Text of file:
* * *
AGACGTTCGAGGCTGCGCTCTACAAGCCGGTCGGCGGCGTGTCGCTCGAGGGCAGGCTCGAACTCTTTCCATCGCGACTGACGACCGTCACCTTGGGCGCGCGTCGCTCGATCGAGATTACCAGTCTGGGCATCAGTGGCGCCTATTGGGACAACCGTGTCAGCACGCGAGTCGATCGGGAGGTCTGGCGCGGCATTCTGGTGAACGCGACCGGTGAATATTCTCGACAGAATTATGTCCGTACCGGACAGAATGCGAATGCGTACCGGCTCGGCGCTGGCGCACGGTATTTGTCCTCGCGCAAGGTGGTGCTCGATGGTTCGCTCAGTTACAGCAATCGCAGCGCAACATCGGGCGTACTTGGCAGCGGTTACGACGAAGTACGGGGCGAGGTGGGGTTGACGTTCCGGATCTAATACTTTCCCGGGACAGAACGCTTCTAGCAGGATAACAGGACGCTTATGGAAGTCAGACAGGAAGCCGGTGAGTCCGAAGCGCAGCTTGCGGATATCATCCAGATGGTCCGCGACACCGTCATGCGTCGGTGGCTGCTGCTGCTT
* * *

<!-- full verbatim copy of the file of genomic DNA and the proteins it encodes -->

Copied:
AGACGTTCGAGGCTGCGCTCTACAAGCCGGTCGGCGGCGTGTCGCTCGAGGGCAGGCTCGAACTCTTTCCATCGCGACTGACGACCGTCACCTTGGGCGCGCGTCGCTCGATCGAGATTACCAGTCTGGGCATCAGTGGCGCCTATTGGGACAACCGTGTCAGCACGCGAGTCGATCGGGAGGTCTGGCGCGGCATTCTGGTGAACGCGACCGGTGAATATTCTCGACAGAATTATGTCCGTACCGGACAGAATGCGAATGCGTACCGGCTCGGCGCTGGCGCACGGTATTTGTCCTCGCGCAAGGTGGTGCTCGATGGTTCGCTCAGTTACAGCAATCGCAGCGCAACATCGGGCGTACTTGGCAGCGGTTACGACGAAGTACGGGGCGAGGTGGGGTTGACGTTCCGGATCTAATACTTTCCCGGGACAGAACGCTTCTAGCAGGATAACAGGACGCTTATGGAAGTCAGACAGGAAGCCGGTGAGTCCGAAGCGCAGCTTGCGGATATCATCCAGATGGTCCGCGACACCGTCATGCGTCGGTGGCTGCTGCTGCTT